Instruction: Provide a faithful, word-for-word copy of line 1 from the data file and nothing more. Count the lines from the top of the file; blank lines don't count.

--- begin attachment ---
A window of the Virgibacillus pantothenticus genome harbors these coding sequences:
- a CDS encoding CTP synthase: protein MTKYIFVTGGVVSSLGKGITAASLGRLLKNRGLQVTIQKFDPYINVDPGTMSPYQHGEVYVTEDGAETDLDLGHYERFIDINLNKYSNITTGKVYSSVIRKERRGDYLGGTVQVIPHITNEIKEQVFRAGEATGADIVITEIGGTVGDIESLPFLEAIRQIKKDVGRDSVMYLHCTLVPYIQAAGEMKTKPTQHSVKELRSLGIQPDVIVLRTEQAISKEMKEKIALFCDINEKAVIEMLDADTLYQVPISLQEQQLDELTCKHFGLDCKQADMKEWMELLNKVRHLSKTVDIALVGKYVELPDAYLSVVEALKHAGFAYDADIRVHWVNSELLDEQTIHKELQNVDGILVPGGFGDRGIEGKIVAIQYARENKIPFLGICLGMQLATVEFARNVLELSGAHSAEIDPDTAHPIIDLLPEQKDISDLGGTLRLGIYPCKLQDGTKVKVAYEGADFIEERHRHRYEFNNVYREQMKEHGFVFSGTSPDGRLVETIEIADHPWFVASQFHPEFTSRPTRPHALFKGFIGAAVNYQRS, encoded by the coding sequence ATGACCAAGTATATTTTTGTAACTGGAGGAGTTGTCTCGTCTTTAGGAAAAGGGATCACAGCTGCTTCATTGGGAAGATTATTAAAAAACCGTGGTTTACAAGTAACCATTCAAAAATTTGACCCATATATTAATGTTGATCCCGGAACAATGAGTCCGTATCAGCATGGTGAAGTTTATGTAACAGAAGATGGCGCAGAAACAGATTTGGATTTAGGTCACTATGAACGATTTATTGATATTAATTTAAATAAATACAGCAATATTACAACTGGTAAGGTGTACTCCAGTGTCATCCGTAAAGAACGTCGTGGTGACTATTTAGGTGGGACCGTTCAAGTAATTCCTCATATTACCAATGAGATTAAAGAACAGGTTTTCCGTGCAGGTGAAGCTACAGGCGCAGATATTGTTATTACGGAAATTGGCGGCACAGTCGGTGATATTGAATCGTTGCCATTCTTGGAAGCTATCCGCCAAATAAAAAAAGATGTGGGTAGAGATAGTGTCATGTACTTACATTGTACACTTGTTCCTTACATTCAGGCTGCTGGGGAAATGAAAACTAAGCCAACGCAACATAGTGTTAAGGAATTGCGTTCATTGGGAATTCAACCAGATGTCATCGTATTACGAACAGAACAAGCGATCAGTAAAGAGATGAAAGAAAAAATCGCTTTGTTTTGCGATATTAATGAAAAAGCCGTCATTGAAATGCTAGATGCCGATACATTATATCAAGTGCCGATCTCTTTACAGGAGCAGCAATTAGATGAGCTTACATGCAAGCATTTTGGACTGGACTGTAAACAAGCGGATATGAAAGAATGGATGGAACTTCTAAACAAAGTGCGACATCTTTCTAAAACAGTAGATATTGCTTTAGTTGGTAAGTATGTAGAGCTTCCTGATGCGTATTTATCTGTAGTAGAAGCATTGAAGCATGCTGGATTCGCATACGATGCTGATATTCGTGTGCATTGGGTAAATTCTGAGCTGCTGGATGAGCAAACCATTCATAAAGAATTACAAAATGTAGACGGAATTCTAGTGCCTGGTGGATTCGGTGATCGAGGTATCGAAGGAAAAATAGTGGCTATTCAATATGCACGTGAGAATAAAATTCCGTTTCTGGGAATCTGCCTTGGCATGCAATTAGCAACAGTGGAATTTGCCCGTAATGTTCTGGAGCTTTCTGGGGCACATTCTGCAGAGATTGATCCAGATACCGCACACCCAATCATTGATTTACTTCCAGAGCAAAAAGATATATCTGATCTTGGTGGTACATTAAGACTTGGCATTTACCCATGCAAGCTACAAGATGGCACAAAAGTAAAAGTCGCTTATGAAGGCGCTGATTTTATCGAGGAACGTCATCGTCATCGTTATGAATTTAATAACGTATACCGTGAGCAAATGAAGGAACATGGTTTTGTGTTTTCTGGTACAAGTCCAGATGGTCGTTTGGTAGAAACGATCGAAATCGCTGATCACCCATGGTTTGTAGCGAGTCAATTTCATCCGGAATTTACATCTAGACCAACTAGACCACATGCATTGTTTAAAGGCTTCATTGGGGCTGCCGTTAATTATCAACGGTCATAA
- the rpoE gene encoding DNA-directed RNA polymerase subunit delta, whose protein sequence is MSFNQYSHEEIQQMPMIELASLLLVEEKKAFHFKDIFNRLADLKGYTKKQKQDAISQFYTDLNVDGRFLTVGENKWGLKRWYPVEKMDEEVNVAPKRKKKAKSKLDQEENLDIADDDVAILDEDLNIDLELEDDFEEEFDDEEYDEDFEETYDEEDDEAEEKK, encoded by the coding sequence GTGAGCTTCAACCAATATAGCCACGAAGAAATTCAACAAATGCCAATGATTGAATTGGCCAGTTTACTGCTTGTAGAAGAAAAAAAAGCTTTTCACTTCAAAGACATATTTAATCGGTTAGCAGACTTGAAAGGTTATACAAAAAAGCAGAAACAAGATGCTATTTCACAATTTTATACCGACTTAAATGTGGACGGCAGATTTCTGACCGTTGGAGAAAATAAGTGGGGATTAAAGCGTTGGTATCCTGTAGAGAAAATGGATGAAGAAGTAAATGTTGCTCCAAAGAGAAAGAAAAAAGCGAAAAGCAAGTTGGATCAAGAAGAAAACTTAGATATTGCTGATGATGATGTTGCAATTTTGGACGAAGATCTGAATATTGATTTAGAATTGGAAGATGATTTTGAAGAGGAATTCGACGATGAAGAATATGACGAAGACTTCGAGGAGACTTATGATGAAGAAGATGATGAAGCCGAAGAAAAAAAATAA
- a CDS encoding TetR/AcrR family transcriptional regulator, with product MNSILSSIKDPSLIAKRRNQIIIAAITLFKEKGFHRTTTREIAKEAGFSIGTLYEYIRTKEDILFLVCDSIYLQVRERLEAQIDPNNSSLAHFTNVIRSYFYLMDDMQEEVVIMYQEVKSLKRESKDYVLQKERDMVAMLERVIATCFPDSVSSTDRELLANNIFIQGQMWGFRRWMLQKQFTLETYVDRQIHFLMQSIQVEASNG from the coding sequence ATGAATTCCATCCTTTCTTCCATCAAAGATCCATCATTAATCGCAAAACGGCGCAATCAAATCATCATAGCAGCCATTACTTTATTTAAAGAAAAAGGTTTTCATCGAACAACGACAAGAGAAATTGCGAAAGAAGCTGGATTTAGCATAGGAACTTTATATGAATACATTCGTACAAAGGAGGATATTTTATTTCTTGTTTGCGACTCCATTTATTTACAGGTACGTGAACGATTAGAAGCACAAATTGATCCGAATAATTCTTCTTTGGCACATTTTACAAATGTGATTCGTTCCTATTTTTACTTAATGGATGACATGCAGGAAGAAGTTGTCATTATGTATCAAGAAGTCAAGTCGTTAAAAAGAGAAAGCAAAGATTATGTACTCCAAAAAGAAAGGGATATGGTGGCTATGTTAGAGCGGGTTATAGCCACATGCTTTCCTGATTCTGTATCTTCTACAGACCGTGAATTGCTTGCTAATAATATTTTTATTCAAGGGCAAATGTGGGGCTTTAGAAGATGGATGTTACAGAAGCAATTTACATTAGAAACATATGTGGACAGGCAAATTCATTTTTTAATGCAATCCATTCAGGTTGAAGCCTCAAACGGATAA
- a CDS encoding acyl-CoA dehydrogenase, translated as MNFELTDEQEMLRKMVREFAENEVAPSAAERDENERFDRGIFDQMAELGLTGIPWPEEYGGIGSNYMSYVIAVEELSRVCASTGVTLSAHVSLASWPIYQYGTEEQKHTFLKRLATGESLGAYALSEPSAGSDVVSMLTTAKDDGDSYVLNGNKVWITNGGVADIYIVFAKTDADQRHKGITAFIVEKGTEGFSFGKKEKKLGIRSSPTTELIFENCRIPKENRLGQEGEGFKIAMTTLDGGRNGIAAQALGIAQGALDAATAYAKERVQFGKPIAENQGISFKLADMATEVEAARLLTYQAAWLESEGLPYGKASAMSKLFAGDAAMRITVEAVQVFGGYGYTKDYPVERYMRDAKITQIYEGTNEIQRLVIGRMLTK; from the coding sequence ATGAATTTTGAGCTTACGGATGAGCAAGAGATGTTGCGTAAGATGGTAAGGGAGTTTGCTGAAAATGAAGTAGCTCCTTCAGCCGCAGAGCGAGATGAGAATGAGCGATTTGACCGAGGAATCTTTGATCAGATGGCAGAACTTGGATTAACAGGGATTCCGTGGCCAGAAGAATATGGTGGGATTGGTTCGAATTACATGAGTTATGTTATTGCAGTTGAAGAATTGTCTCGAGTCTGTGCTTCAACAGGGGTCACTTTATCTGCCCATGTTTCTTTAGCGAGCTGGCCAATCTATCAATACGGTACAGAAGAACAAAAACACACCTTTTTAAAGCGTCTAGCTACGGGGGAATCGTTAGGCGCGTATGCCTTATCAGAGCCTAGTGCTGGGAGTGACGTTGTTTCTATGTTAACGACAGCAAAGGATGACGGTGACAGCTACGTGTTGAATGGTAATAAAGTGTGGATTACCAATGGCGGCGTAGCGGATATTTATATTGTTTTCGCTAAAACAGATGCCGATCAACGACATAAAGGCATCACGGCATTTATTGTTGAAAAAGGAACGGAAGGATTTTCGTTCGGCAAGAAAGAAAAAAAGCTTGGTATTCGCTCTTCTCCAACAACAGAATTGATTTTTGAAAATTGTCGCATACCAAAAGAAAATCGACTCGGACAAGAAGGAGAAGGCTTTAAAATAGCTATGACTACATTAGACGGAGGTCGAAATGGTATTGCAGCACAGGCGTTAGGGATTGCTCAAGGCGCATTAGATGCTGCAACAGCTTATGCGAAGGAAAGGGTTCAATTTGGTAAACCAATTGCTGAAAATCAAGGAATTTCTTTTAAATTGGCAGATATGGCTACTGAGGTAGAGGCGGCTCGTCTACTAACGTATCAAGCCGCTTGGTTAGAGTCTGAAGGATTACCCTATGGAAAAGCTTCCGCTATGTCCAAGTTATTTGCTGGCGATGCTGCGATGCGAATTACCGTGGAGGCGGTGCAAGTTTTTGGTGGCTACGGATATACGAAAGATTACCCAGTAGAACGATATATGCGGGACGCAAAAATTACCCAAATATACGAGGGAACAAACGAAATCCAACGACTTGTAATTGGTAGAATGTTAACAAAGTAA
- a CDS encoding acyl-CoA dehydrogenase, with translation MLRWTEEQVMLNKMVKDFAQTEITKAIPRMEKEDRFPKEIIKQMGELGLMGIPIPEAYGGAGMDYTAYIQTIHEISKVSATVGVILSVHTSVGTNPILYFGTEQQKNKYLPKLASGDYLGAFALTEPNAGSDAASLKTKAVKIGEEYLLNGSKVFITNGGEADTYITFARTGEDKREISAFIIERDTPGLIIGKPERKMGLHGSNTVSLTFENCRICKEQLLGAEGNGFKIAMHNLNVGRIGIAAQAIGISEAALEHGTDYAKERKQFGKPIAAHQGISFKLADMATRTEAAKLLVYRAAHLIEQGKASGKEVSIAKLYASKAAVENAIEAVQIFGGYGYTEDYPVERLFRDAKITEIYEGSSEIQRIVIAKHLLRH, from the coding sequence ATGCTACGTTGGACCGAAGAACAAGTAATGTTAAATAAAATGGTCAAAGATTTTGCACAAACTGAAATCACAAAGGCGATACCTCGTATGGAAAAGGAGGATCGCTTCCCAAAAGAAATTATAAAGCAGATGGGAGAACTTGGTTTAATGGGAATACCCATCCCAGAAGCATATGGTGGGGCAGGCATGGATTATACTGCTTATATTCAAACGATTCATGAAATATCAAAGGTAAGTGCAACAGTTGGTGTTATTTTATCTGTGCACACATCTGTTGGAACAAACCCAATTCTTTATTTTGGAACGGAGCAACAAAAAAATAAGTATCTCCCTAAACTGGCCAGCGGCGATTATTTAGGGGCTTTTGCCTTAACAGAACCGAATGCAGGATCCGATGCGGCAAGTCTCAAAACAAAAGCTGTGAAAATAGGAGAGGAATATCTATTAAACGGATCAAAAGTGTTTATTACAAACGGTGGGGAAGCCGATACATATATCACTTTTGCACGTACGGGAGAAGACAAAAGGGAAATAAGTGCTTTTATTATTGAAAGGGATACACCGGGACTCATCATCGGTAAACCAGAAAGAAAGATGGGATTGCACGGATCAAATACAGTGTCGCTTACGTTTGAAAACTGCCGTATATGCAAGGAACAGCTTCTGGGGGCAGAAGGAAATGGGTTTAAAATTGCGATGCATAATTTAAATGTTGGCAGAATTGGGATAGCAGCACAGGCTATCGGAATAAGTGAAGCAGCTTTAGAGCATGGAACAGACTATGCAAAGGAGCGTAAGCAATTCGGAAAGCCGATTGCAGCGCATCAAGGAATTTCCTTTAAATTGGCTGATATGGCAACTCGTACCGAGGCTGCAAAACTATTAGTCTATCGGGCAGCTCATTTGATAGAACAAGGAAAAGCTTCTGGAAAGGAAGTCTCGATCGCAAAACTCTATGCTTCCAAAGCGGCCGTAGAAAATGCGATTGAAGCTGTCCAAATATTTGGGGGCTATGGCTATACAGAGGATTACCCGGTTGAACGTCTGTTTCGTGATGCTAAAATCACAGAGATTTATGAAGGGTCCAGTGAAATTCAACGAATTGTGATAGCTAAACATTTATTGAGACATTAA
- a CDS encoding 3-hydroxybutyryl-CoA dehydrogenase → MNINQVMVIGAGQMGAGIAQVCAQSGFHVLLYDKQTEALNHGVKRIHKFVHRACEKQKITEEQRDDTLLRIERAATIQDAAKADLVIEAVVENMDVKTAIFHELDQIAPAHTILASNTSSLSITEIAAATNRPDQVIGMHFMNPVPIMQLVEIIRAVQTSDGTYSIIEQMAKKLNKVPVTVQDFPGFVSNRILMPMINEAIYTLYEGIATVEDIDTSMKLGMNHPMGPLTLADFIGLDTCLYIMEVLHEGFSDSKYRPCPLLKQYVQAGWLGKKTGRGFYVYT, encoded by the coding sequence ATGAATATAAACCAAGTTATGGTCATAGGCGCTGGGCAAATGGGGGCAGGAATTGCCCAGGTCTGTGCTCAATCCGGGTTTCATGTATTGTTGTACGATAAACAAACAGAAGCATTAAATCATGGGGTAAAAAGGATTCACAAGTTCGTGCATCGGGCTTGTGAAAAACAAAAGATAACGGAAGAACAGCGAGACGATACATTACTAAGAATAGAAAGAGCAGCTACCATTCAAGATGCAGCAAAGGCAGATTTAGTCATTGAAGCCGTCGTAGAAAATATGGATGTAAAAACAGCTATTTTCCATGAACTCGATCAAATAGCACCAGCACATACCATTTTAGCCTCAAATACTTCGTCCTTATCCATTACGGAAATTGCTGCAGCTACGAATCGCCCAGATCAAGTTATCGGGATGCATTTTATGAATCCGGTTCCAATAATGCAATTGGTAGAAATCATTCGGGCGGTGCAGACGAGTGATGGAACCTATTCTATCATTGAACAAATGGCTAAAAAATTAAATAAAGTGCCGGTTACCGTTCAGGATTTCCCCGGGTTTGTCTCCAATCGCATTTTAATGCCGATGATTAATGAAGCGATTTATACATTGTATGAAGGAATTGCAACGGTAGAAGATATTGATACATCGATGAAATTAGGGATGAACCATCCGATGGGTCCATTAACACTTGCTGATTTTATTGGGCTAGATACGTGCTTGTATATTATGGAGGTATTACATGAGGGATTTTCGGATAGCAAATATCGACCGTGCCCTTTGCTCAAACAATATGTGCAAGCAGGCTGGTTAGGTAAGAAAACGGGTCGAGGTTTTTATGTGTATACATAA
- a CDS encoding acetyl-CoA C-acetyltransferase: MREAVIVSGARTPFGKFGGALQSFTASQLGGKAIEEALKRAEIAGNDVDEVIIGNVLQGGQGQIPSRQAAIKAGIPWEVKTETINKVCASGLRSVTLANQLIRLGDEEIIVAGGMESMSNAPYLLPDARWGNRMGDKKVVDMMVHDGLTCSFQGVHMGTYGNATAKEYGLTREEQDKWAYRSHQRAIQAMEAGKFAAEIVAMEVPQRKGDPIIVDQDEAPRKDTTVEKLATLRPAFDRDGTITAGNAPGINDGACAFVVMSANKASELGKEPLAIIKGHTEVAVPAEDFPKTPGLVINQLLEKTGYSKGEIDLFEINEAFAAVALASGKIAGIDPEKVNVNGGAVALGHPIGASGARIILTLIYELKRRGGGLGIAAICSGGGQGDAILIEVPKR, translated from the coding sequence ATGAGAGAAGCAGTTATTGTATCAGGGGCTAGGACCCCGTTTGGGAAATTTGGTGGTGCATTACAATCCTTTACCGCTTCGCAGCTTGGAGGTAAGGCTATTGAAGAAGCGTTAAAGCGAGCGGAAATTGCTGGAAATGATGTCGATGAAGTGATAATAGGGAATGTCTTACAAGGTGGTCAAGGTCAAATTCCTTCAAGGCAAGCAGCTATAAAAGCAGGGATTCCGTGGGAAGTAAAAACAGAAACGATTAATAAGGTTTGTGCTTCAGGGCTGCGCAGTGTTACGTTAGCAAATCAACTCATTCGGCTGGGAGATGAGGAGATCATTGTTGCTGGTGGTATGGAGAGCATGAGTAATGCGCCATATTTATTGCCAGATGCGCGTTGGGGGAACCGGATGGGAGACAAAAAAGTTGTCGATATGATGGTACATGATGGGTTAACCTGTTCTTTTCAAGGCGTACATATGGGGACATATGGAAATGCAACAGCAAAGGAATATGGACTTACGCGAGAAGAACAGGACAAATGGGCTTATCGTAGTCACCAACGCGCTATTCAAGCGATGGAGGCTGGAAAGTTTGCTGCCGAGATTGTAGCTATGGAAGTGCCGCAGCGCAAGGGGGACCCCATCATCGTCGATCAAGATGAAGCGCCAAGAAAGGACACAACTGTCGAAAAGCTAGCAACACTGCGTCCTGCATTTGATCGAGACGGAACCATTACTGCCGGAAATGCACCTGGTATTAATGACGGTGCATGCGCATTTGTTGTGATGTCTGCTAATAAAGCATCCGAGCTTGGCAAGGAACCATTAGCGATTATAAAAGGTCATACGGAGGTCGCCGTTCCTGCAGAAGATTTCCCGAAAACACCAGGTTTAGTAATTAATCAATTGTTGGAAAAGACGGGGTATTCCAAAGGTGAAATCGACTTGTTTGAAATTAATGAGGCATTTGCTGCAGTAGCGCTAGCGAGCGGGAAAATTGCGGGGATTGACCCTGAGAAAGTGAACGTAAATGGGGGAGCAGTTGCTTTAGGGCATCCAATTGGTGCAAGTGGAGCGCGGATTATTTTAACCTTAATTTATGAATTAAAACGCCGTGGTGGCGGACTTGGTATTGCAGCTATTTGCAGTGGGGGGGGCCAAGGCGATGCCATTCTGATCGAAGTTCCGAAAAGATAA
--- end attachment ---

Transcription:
A window of the Virgibacillus pantothenticus genome harbors these coding sequences: